Cook's Three Voyages

James COOK

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(PACIFIC VOYAGES) (COOK, James). Cook's Three Voyages, Comprising: HAWKESWORTH, John. An Account of the Voyages undertaken… for making Discoveries in the Southern Hemisphere. Three volumes. WITH: COOK, James. A Voyage towards the South Pole, and Round the World. Two volumes. WITH: COOK, James and KING, James. A Voyage to the Pacific Ocean… for making Discoveries in the Northern Hemisphere. Four volumes (three quarto volumes plus atlas folio). London: W. Strahan and T. Cadell, 1773, 1777, 1785. Nine volumes altogether. Quarto (atlas volume large folio, measures 17 by 22 inches), contemporary full diced Russia calf, elaborately gilt-decorated spines, green morocco spine labels, marbled endpapers; atlas volume expertly rebacked with original spine neatly laid down.

Scarce complete set of Cook's three Pacific voyages, comprising the preferred second edition of the first voyage—issued the same year as the first, and "considered the best edition" (Hill), with material suppressed from the first—along with a first edition of the second voyage and a second edition of the third voyage, issued just one year after the first, complete with the splendid large folio atlas volume to accompany the third voyage. Superbly illustrated with 203 engraved charts, maps and plates, many double-page or folding. A fine set, uniformly and handsomely bound in contemporary calf-gilt.

Facing challenges surpassed only by modern space flight, Captain James Cook embodied the spirit of the great age of maritime discovery. The only 18th-century explorer to lead more than one Pacific voyage, he embarked on three circumnavigations between 1768 and 1776, essentially transforming into their modern form the dangerously unreliable maps of the Pacific's expanse and the New World's western coast. Official accounts of his three voyages, with their remarkable engravings and splendid atlas, found an eager public, the first edition of the final voyage selling out in three days. In the words of his principal biographer, "The study of Cook is the illumination of all discovery."

"The famous accounts of Captain Cook's three voyages form the basis for any collection of Pacific books. In three great voyages Cook did more to clarify the geographical knowledge of the Southern Hemisphere than all his predecessors had done together. He was the first really scientific navigator and his voyages made great contributions to many fields of knowledge" (Hill). In his first voyage (1768-1771), Cook observed the Transit of Venus at Tahiti, rediscovered and charted New Zealand, and discovered and charted the east coast of Australia. This second edition is "considered the best one" (Hill 783) and contains 52 engraved plates, maps and charts, several folding, and includes the strategically important (and previously suppressed) "Chart of the Streight of Magellan," and the "Directions for placing the Cuts and Charts," neither of which are present in the earliest issues of the first edition. This second, preferred edition also includes Hawkesworth's Preface, containing his reply to a critical letter from Alexander Dalrymple. (Volumes II and III are also separately paginated, unlike the first edition, in which the pagination in these two volumes was continuous.)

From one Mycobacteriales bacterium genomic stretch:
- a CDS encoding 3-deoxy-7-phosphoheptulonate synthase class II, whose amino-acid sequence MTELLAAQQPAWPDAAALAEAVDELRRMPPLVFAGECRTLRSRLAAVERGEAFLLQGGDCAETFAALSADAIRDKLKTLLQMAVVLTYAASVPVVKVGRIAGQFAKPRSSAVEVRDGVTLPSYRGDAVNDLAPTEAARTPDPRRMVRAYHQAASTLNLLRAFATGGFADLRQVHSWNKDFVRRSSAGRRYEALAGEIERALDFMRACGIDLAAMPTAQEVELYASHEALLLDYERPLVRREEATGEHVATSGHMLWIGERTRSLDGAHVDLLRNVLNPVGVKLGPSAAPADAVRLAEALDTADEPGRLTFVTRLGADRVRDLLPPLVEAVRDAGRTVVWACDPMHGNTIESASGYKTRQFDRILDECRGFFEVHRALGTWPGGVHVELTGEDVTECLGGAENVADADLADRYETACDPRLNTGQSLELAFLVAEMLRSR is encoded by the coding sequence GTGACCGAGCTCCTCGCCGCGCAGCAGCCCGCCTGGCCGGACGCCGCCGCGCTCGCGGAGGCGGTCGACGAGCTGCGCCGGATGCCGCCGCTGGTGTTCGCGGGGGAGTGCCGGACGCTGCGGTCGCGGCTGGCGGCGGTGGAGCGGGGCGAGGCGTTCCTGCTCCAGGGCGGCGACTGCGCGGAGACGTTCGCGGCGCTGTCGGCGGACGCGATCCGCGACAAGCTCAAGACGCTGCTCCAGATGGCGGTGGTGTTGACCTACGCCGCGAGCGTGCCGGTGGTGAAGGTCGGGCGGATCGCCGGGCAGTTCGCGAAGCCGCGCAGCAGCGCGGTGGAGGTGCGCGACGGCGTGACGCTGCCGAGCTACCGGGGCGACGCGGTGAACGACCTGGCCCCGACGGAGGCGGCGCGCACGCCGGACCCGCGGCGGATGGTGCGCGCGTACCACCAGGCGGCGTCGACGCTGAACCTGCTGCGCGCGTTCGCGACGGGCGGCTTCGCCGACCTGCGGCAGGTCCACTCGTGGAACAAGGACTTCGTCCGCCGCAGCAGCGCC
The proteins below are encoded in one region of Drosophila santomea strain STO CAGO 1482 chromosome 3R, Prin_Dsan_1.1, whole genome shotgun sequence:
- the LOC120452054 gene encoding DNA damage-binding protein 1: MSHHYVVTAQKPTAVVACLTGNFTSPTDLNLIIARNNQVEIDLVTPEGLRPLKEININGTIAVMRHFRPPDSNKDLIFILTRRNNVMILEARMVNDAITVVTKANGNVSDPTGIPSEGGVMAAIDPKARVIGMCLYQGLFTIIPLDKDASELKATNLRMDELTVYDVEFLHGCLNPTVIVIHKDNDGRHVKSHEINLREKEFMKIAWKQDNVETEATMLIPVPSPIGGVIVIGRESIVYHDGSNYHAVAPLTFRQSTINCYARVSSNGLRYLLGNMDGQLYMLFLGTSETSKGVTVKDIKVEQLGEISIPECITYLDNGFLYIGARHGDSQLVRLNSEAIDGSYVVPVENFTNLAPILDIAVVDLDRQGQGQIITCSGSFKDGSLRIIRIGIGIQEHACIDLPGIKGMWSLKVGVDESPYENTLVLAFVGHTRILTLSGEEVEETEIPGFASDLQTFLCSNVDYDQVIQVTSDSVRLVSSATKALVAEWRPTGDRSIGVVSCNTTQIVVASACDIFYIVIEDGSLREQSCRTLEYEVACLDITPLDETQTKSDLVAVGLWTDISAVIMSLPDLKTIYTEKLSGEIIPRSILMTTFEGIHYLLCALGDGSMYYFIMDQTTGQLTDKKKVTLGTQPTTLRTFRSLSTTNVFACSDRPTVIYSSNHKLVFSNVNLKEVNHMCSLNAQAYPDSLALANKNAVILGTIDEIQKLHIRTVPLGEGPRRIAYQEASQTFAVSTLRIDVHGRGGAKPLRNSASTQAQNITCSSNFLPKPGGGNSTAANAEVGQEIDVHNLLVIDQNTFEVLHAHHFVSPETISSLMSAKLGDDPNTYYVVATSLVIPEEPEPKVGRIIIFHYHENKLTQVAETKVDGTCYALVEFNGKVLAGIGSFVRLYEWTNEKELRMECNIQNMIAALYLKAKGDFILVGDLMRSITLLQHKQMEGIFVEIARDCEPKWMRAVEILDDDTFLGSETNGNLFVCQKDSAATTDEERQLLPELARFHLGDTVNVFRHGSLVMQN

In his second voyage (1772-75), Cook crossed the Antarctic Circle for the first time in history and disproved the existence of the supposed "Great Southern Continent"; includes 64 engraved plates and maps, several folding. In his third voyage (1776-79), he searched for the North-West Passage, charted the American west coast from Northern California through the Bering Strait, and discovered the Hawaiian Islands, which he named the Sandwich Islands; includes 24 plates and maps, several folding (of 25, with one plate supplied in neat facsimile). This especially important third voyage was "the first voyage attempting an adequate examination and charting of our northwest coast" (Howes C729a). "Cook was the first navigator to accurately map the coast, and, by carrying away a collection of furs, he introduced the fur trade to the English and American traders, whose subsequent expeditions were based upon his discoveries… no other contemporaneously printed source narrative is of comparable importance" (Eberstadt 127: 353). (The second edition of the third voyage does not differ notably from the first, published one year prior.). The first voyage is from the preferred second edition, but is bound with first edition title pages (likely by the publisher). Final engraving in Volume III of the third voyage ("Plan of Pulo Condor") supplied in neat contemporary pen facsimile. PMM 223. Holmes, Bibliography of Captain Cook, 5n, 24, 47n. Beddie, Bibliography of Captain James Cook, 650, 1216, 1552. Hill, 782, 783. Early bookplate of William Clark; a few contemporary annotations in the text.

Large "Chart of the Streight of Magellan" in Volume I of the first voyage sectioned and mounted on blue paper, very faint dampstain affecting only a few plates toward rear of atlas volume, text volume interiors and plates quite clean, a few joints and spine ends with expert repairs. An unusually clean and beautiful set in contemporary calf-gilt.

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